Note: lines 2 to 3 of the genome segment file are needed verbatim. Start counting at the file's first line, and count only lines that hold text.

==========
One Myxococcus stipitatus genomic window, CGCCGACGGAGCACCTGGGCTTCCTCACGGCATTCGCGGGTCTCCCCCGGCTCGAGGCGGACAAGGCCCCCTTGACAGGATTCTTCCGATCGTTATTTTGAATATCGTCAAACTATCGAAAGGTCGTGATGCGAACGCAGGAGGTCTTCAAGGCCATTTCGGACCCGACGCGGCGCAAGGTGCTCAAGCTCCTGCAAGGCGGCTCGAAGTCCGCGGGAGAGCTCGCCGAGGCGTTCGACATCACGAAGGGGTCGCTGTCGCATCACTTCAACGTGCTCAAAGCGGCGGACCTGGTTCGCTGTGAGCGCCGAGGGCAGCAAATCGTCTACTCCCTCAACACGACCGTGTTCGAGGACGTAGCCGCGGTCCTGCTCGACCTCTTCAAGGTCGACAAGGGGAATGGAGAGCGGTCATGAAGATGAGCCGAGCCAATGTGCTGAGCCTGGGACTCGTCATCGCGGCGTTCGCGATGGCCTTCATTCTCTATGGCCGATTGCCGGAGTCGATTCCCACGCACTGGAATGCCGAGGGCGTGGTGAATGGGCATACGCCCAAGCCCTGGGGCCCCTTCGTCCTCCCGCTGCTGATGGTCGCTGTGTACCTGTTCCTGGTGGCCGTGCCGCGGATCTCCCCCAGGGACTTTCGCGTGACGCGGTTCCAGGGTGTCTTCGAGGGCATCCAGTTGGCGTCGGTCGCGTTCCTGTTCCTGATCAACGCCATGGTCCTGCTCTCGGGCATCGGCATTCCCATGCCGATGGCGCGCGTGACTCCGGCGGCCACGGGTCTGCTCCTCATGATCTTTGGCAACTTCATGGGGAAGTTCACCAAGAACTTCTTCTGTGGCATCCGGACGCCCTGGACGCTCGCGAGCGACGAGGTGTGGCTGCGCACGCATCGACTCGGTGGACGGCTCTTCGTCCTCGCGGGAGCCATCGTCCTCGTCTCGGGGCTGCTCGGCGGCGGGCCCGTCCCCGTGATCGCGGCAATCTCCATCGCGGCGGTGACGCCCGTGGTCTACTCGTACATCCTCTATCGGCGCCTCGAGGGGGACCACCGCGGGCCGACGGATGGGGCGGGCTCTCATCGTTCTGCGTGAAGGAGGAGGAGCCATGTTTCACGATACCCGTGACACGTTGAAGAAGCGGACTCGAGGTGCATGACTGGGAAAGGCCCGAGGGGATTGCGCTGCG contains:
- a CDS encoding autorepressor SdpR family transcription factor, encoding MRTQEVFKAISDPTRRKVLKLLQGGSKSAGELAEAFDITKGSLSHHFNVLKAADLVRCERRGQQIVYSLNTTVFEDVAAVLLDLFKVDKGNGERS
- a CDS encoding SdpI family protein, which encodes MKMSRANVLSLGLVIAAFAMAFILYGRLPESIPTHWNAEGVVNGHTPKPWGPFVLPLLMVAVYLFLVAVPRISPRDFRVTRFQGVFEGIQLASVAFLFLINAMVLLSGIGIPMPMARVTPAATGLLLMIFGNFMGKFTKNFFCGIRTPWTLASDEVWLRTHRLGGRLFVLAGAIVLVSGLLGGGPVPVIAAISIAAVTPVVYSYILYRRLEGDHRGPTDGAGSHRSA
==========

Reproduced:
- a CDS encoding autorepressor SdpR family transcription factor, encoding MRTQEVFKAISDPTRRKVLKLLQGGSKSAGELAEAFDITKGSLSHHFNVLKAADLVRCERRGQQIVYSLNTTVFEDVAAVLLDLFKVDKGNGERS
- a CDS encoding SdpI family protein, which encodes MKMSRANVLSLGLVIAAFAMAFILYGRLPESIPTHWNAEGVVNGHTPKPWGPFVLPLLMVAVYLFLVAVPRISPRDFRVTRFQGVFEGIQLASVAFLFLINAMVLLSGIGIPMPMARVTPAATGLLLMIFGNFMGKFTKNFFCGIRTPWTLASDEVWLRTHRLGGRLFVLAGAIVLVSGLLGGGPVPVIAAISIAAVTPVVYSYILYRRLEGDHRGPTDGAGSHRSA